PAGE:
The Art of Rendering


This post will give a general overview of the tools used to create some of these snazzy architectural vizualisations you see floating around Pinterest. I’ve included a series of videos that outline the complete process. It’s a bit general for a first series and the intent is to give you an overview of the process.

For videos, part one of the series is here (check the channel for the rest):

Typically, the process involves these (or some of) these steps:

  1.  CAD plan design
  2. 3D Model
  3. Render
  4. Post production and Layout

Sometimes, you are introduced into the process along one of these phases with little to no control of the preceding ones (ie 3d model). That may not be ideal, but there are still plenty of options available to make the most out of your design.

1 CAD Plan


This part typically involves drafting a proposed design in 2d in CAD. Any program can be used (Rhino, AutoCAD, MicroStation-wait what?) It essentially is drawing it to scale or to 1 to 1 in 2d and in plan.


2 3D Model

After you have a 2d plan drawn out you are ready to switch into the third dimension. The following programs are widely used these days to develop 3d models for site representation:

  1. Rhino 3d
  2. Sketchup
  3. 3D studio Max
  4. Lumion

Each has their strengths and weaknesses. Some are easier to pickup than others. By far, Sketchup is the easiest to pick up, followed quickly by Rhino and Lumion. 3DS Max has some expanded capabilities that the others don’t have, such as complex animation, but unless you are Pixar you won’t have much use for them when it comes to site design. All can do flyovers, if that’s something you think you need. The only caveat I’ll put out there is that even though Sketchup is easy to pick up, it is fairly limited. Incidentally, it has some creepy way of inviting itself into the design. For some reasons, designs that were modeled in Sketchup, end up looking like they were made in Sketchup. I don’t know if that makes much sense… Sketchup products tend to stick out like a sore thumb and I think the reason is because they are very minimalistic in terms of their palette range. The same can be said about Lumion. Even though it looks great initially, I’m not too satisfied with the built in renderer at the moment. It has a very “plasticky” feel to it. However, the advantage is that these two products are easy to pick up.

4. Rendering

Once you are done modeling your site, you are ready to step into production mode. There are several ways you can prep your site for post-production. An easy step (or when you are in a pinch) is to export a screenshot of your view and dump it into Photoshop.


However, these days, it’s pretty typical to include a 3d renderer in the process. The most common ones around the market are VRAY (The best!), Flamingo, Maxwell, Kerkythea, and a few others. Lumion has a built in renderer (I’m not a big fan). Prices for these vary from free to pretty costly (see Maya).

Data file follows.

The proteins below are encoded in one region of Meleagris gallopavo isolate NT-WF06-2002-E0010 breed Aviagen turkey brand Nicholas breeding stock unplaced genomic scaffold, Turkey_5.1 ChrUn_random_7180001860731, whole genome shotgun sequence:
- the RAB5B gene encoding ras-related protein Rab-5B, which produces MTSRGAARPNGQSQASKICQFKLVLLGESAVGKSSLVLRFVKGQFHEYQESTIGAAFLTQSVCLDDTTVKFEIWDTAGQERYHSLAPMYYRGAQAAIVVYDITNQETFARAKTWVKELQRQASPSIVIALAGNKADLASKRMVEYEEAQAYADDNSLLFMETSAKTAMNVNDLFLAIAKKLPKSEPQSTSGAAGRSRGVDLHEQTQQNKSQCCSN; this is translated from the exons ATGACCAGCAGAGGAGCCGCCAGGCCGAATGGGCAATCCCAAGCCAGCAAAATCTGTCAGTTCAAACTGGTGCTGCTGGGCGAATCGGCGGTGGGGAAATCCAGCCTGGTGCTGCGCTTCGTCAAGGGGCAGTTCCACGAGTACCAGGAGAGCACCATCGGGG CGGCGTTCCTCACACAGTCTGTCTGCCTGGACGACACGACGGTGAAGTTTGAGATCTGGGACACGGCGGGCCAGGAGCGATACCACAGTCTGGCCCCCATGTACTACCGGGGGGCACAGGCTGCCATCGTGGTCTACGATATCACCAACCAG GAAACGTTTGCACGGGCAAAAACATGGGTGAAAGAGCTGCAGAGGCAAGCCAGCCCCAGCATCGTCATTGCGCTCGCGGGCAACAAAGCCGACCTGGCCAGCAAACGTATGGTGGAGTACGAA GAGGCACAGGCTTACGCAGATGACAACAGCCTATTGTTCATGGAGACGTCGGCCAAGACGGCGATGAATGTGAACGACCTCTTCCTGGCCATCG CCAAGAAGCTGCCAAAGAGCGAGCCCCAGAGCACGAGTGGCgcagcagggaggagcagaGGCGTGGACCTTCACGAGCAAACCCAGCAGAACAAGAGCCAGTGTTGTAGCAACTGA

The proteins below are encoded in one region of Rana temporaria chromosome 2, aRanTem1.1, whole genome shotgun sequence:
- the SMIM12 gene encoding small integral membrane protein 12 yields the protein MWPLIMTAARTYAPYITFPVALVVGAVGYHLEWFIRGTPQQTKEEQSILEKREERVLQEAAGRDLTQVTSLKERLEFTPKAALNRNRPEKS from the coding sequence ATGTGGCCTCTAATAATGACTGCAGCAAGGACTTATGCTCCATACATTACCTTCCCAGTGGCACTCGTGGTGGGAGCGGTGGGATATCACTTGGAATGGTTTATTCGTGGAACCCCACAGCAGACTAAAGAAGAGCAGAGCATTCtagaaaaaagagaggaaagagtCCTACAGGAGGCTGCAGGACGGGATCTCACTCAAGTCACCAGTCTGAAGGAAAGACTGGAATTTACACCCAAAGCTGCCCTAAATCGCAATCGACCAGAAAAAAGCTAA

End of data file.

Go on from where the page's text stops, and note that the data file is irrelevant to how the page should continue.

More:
There are several advantages to using a third party renderer. The most obvious one of course, is the quality of the output. If you’re going to spend all this time modeling something cool, then why sacrifice it to a poor screenshot? Use a renderer! Another great highlight is the ability to apply textures to your objects. Let’s say you’re modeling a wooden bench cover is some kind of ipe wood (or even better, Italian marble!), then you would throw a texture on it. The renderer will take care of all the ways light in your scene interacts with the material and you will save LOTS of time in Photoshop by not having to throw materials on every single surface. Use a renderer.


5. Post Production and Layout


This is part is typically where you’ll end up loosing a lot of time because it’s so much fun to play in Photoshop. Here, you are going to do your best to persuade your peers and classmates that you’ve got the chops to cobble something worthy of a portfolio insert. But I’m going to let you in on a secret.

If you did your due diligence during the first and second parts outlined here you are golden. And the reason I say that is because there is a reason the renderer (VRAY, Flamingo, Maxwell, Mental Ray, etc) is so critical in the process. The renderer is what adds that level of realism you are looking for. It’s not the photo bashing or the lens flare or the hot air balloons in the background. Let the renderer do the heavy lifting (textures, lights, shadows, ambient occlusion, volumetrics) and post production becomes a breeze. Pick a renderer, and learn it well. It will serve you well.



That’s it. These are the most frequently used components utilized in making fancy render stuff. The rest is hot air balloons in the background.



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